The United States has restarted a program to share radar intelligence with Honduras, more than three months after the technology was withdrawn when the air force shot down suspected drug planes.
Intelligence sharing began again on November 19, following what US Embassy spokesperson Stephen Posivak called an "exhaustive review" of the downing of two suspect aircraft in July, reported La Prensa.
Honduras’ decision to shoot down the two planes, contravening an agreement it has with the United States, caused Washington to suspend the sharing of radar intelligence on August 18. The incidents also cost the head of the country’s air force his job.
According to La Prensa, Honduras has promised not to shoot down suspected drug flights. Posivak stated that Honduras has also revised its operating procedures in order to improve communication with air force pilots.
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The restarting of the intelligence sharing program was expected. A month after the withdrawal of radar technology, the US ambassador to Honduras, Lisa Kubiske, said that the program would be restarted soon. A month later, on October 14, the head of Honduras’ armed forces said that intelligence sharing would be started “no later than next week.”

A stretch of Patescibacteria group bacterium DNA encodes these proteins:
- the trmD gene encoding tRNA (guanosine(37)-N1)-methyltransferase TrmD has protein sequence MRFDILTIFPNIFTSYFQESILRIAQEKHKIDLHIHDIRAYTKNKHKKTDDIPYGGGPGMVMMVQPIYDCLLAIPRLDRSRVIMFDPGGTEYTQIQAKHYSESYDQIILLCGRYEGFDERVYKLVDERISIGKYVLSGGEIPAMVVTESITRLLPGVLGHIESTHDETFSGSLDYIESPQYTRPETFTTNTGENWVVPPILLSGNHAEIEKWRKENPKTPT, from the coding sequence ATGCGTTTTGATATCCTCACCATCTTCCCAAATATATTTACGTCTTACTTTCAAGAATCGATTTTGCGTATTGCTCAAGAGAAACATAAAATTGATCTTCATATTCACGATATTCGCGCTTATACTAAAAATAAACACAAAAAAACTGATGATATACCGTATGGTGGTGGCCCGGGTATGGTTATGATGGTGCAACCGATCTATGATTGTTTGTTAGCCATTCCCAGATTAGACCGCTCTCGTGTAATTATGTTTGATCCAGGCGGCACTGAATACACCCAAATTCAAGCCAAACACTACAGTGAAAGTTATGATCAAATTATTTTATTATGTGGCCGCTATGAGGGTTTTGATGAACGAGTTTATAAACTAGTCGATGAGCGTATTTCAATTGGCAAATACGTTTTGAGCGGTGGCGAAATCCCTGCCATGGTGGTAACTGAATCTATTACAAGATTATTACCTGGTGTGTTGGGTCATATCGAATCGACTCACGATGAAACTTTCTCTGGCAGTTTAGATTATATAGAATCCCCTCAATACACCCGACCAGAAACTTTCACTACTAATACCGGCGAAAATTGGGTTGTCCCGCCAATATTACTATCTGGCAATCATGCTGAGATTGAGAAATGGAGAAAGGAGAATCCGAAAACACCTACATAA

Honduras is a principal transit point for drug flights from South America, with the US State Department estimating that 79 percent of all drug flights in the region pass through the country. The removal of radar monitoring of these flights likely led to an increase in clandestine traffic. Ramon Custodio, the head of Honduras' human rights commission, Conadeh, declared the country to be "open skies for drug trafficking" following the move, warning that drug flights had almost doubled since the previous year.
The extensive review process by US authorities is in line with the United States’ desire to continue with counter-narcotics operations in Honduras with greater caution, as InSight Crime has learned.